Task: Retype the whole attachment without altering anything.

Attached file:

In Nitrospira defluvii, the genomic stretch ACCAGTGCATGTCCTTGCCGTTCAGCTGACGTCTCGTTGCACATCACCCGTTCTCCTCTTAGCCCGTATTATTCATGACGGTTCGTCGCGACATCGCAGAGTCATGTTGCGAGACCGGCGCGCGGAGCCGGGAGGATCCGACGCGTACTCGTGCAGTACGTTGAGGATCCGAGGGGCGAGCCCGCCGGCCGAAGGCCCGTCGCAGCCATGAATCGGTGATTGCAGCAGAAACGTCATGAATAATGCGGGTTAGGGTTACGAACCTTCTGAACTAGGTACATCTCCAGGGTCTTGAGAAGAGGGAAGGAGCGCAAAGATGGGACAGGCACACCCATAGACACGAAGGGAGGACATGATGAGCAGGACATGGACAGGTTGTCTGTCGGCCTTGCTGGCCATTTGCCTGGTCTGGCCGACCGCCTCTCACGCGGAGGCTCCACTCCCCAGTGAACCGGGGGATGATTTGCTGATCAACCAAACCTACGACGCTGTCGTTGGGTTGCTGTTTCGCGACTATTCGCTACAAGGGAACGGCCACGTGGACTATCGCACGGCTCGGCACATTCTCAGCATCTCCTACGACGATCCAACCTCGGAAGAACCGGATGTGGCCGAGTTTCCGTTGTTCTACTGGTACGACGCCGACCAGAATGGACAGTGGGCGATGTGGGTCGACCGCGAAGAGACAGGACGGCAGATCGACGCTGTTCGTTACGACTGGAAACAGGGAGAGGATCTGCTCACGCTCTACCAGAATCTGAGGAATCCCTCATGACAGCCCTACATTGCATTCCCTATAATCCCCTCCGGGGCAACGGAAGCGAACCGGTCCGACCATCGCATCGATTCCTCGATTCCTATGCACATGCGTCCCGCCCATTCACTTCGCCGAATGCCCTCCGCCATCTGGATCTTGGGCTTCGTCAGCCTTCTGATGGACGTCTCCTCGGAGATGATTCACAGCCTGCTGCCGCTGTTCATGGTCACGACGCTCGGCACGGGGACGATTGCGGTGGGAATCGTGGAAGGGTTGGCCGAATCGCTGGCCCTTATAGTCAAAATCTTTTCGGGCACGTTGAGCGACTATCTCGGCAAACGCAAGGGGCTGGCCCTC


In Nitrospira defluvii, the genomic stretch ACCAGTGCATGTCCTTGCCGTTCAGCTGACGTCTCGTTGCACATCACCCGTTCTCCTCTTAGCCCGTATTATTCATGACGGTTCGTCGCGACATCGCAGAGTCATGTTGCGAGACCGGCGCGCGGAGCCGGGAGGATCCGACGCGTACTCGTGCAGTACGTTGAGGATCCGAGGGGCGAGCCCGCCGGCCGAAGGCCCGTCGCAGCCATGAATCGGTGATTGCAGCAGAAACGTCATGAATAATGCGGGTTAGGGTTACGAACCTTCTGAACTAGGTACATCTCCAGGGTCTTGAGAAGAGGGAAGGAGCGCAAAGATGGGACAGGCACACCCATAGACACGAAGGGAGGACATGATGAGCAGGACATGGACAGGTTGTCTGTCGGCCTTGCTGGCCATTTGCCTGGTCTGGCCGACCGCCTCTCACGCGGAGGCTCCACTCCCCAGTGAACCGGGGGATGATTTGCTGATCAACCAAACCTACGACGCTGTCGTTGGGTTGCTGTTTCGCGACTATTCGCTACAAGGGAACGGCCACGTGGACTATCGCACGGCTCGGCACATTCTCAGCATCTCCTACGACGATCCAACCTCGGAAGAACCGGATGTGGCCGAGTTTCCGTTGTTCTACTGGTACGACGCCGACCAGAATGGACAGTGGGCGATGTGGGTCGACCGCGAAGAGACAGGACGGCAGATCGACGCTGTTCGTTACGACTGGAAACAGGGAGAGGATCTGCTCACGCTCTACCAGAATCTGAGGAATCCCTCATGACAGCCCTACATTGCATTCCCTATAATCCCCTCCGGGGCAACGGAAGCGAACCGGTCCGACCATCGCATCGATTCCTCGATTCCTATGCACATGCGTCCCGCCCATTCACTTCGCCGAATGCCCTCCGCCATCTGGATCTTGGGCTTCGTCAGCCTTCTGATGGACGTCTCCTCGGAGATGATTCACAGCCTGCTGCCGCTGTTCATGGTCACGACGCTCGGCACGGGGACGATTGCGGTGGGAATCGTGGAAGGGTTGGCCGAATCGCTGGCCCTTATAGTCAAAATCTTTTCGGGCACGTTGAGCGACTATCTCGGCAAACGCAAGGGGCTGGCCCTC